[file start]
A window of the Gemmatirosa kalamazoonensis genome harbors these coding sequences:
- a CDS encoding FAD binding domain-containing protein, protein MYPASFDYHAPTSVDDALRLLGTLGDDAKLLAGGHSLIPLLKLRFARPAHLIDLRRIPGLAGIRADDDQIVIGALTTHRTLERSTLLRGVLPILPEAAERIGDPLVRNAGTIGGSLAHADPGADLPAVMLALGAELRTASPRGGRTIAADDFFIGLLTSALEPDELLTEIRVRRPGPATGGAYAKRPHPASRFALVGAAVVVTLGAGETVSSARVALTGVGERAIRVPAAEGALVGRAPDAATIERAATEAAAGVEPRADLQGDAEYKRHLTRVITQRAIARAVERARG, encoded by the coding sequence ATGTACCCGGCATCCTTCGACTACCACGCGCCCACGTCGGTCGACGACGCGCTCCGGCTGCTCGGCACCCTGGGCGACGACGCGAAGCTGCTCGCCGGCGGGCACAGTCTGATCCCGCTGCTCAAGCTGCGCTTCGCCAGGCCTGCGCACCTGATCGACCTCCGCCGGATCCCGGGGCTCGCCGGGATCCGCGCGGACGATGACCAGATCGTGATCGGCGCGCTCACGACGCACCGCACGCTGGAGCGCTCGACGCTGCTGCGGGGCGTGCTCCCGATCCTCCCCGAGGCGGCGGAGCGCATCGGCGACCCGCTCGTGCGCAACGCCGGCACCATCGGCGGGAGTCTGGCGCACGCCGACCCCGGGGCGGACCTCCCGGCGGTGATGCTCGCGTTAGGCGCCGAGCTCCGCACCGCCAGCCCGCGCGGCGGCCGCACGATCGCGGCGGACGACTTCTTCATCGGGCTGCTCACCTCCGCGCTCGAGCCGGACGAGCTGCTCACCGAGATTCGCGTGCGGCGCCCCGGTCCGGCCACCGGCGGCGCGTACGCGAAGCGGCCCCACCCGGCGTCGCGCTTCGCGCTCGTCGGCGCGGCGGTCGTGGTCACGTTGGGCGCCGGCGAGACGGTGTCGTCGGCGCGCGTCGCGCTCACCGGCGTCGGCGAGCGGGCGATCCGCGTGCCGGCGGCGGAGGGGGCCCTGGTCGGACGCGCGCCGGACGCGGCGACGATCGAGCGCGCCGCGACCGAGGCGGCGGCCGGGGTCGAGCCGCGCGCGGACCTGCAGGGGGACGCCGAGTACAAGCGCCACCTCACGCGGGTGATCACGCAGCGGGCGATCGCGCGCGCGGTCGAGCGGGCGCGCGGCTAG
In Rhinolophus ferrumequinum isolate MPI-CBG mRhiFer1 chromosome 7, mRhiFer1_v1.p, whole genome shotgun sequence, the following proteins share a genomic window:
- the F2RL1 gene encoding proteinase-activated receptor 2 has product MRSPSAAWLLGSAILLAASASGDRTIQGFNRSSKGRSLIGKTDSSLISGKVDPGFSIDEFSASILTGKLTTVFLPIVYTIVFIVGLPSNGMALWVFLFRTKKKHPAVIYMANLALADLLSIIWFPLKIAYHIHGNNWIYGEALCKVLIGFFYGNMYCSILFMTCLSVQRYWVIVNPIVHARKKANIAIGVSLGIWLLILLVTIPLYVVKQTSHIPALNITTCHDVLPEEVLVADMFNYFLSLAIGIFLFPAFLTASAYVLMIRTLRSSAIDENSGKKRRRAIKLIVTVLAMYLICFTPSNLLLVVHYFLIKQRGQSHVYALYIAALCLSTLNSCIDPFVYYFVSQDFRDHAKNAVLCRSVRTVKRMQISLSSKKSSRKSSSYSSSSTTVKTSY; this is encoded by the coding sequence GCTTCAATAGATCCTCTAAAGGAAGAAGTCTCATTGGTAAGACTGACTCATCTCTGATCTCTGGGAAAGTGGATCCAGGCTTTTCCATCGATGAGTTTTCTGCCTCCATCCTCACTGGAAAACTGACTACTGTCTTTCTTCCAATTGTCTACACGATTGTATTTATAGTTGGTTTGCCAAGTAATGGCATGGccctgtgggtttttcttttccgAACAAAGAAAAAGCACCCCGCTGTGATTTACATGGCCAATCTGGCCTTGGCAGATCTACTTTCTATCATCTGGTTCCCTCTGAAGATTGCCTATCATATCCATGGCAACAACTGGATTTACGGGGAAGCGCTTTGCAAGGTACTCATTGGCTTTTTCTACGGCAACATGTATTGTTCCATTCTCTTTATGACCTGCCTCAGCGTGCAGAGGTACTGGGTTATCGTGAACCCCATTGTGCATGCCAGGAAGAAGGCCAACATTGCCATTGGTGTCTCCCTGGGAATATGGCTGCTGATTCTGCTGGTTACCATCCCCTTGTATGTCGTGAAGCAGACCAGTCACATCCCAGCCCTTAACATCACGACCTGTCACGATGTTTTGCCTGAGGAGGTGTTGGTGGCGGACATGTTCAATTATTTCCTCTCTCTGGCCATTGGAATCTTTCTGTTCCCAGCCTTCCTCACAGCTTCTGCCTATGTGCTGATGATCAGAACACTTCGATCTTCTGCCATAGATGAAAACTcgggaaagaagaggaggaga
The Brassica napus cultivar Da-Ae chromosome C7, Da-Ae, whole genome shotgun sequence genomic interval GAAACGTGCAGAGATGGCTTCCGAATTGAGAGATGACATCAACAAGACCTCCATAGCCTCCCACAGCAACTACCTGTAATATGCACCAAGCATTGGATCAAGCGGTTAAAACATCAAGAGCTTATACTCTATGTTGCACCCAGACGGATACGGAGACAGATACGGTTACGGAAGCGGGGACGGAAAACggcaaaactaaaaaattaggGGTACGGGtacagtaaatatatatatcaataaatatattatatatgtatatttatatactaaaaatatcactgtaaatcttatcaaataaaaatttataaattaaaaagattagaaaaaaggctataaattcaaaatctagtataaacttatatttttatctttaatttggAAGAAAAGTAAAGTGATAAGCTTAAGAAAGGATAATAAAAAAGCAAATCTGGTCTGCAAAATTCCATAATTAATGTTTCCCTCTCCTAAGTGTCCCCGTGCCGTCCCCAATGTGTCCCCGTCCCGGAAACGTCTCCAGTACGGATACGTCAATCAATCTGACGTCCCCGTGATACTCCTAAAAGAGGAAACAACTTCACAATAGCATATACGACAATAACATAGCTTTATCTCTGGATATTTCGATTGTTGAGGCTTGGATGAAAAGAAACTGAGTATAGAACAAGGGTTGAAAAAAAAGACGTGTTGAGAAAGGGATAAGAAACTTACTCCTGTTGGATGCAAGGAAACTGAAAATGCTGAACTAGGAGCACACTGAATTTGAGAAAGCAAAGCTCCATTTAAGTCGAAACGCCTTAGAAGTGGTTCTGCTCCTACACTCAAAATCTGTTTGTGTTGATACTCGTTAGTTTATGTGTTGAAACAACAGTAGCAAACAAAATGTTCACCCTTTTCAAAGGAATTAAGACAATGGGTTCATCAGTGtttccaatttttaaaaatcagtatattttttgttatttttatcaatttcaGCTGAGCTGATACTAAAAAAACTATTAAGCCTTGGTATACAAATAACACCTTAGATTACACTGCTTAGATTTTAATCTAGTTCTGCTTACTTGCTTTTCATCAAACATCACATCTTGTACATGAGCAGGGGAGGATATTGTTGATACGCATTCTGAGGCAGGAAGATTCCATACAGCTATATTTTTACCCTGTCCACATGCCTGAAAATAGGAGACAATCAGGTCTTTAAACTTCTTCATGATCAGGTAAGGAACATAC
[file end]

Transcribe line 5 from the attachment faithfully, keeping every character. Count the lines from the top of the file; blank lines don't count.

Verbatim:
The Brassica napus cultivar Da-Ae chromosome C7, Da-Ae, whole genome shotgun sequence genomic interval GAAACGTGCAGAGATGGCTTCCGAATTGAGAGATGACATCAACAAGACCTCCATAGCCTCCCACAGCAACTACCTGTAATATGCACCAAGCATTGGATCAAGCGGTTAAAACATCAAGAGCTTATACTCTATGTTGCACCCAGACGGATACGGAGACAGATACGGTTACGGAAGCGGGGACGGAAAACggcaaaactaaaaaattaggGGTACGGGtacagtaaatatatatatcaataaatatattatatatgtatatttatatactaaaaatatcactgtaaatcttatcaaataaaaatttataaattaaaaagattagaaaaaaggctataaattcaaaatctagtataaacttatatttttatctttaatttggAAGAAAAGTAAAGTGATAAGCTTAAGAAAGGATAATAAAAAAGCAAATCTGGTCTGCAAAATTCCATAATTAATGTTTCCCTCTCCTAAGTGTCCCCGTGCCGTCCCCAATGTGTCCCCGTCCCGGAAACGTCTCCAGTACGGATACGTCAATCAATCTGACGTCCCCGTGATACTCCTAAAAGAGGAAACAACTTCACAATAGCATATACGACAATAACATAGCTTTATCTCTGGATATTTCGATTGTTGAGGCTTGGATGAAAAGAAACTGAGTATAGAACAAGGGTTGAAAAAAAAGACGTGTTGAGAAAGGGATAAGAAACTTACTCCTGTTGGATGCAAGGAAACTGAAAATGCTGAACTAGGAGCACACTGAATTTGAGAAAGCAAAGCTCCATTTAAGTCGAAACGCCTTAGAAGTGGTTCTGCTCCTACACTCAAAATCTGTTTGTGTTGATACTCGTTAGTTTATGTGTTGAAACAACAGTAGCAAACAAAATGTTCACCCTTTTCAAAGGAATTAAGACAATGGGTTCATCAGTGtttccaatttttaaaaatcagtatattttttgttatttttatcaatttcaGCTGAGCTGATACTAAAAAAACTATTAAGCCTTGGTATACAAATAACACCTTAGATTACACTGCTTAGATTTTAATCTAGTTCTGCTTACTTGCTTTTCATCAAACATCACATCTTGTACATGAGCAGGGGAGGATATTGTTGATACGCATTCTGAGGCAGGAAGATTCCATACAGCTATATTTTTACCCTGTCCACATGCCTGAAAATAGGAGACAATCAGGTCTTTAAACTTCTTCATGATCAGGTAAGGAACATAC